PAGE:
Dr. Schneller Conducts Educational Workshops in India

January 01, 2010

Dr. Peter Schneller, associate professor of education and co-chair of the Department of Education, spent three weeks this summer conducting educational workshops at Christ University in Bangalore, India.

“I was invited to teach workshops to their (Christ University’s) faculty,” said Schneller. “While I was there I conducted workshops on creativity.”

Schneller explained that it is difficult to incorporate a lot of creativity into the classroom in India because the class sizes are so large. “Some teachers have 120 students in their class,” he said. Since the class sizes are much larger, professors typically give multiple-choice tests and some essays.

According to Schneller, there are many differences between education in India and in the United States. One difference is that students in India are required to wear uniforms to school. “Not everyone can afford a uniform, therefore not everyone attends. The poverty there is so widespread.”

The largest workshop he conducted was 150 faculty members, and the smallest being 30. Schneller said at the average workshop size was 50-75 people.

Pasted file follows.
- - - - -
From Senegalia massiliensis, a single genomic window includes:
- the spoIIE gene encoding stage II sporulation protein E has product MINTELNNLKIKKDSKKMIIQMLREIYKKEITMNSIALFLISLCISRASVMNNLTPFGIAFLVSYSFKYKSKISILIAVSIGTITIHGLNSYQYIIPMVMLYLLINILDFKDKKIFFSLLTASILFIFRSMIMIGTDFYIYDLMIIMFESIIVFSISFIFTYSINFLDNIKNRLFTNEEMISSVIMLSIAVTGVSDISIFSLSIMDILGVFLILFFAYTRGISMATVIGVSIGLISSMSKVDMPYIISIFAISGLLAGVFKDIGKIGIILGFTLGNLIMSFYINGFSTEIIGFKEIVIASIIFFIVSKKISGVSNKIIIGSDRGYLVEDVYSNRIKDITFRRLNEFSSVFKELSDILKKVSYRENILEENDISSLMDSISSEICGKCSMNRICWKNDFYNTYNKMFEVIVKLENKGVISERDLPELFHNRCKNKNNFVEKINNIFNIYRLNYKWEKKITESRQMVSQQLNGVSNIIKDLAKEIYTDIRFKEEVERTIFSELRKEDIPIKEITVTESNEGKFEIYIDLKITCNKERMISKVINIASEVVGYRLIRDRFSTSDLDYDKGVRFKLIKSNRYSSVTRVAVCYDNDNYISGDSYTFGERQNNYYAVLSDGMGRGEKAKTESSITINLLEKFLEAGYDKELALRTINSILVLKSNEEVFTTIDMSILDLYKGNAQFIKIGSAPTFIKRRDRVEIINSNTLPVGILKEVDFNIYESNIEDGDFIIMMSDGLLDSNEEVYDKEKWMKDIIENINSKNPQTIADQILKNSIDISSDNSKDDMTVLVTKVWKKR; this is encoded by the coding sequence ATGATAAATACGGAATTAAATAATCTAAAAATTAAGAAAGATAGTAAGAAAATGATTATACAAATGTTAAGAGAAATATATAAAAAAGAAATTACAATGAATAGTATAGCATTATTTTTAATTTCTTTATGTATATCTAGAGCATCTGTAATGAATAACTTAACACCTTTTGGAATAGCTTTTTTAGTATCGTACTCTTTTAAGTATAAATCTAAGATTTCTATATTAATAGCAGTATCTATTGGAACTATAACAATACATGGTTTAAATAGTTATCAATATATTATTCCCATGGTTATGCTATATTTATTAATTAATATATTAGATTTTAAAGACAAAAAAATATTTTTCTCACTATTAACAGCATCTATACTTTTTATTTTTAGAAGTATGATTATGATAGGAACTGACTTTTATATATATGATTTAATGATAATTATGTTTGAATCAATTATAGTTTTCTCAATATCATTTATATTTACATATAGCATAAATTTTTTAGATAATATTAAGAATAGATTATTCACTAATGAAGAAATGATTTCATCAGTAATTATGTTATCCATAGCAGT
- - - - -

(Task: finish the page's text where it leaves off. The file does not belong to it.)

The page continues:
“India is a wonderful place. The people at Christ University were so good to me,” he said. This was not Schneller’s first time visiting India; he spent his sabbatical leave at Christ University in 2005. “For me it was an amazing cultural experience. I saw the most awful poverty and I saw the most amazing examples of affluence.”

In 2006, Mount Union College established a teaching assistant and visiting scholar program with Christ University. Since 2007, three teaching assistants and visiting scholars from the university have come to Mount Union and given lectures on Indian culture and education. While they are here on campus, they conduct research and take courses within the Department of Education.

Through his interaction with the teaching assistants and visiting scholars from India, Schneller has developed a strong understanding of Indian accents and did not seem to have any trouble understanding the Indian professors during the workshops he conducted.

“You develop a more acute sense of hearing once you get used to the rhythm in their voice,” he said. “If you can catch onto the pattern of their voice, then you can better understand it. But even if I can’t understand, I don’t have a fear of asking them to repeat themselves.”

Schneller has been to India three times and plans to spend his next sabbatical leave in India. “The experience was absolute sensory overload and Indian people seemed to possess a wonderful sense of acceptance,” he said. “I love India. I’d go back anytime.”

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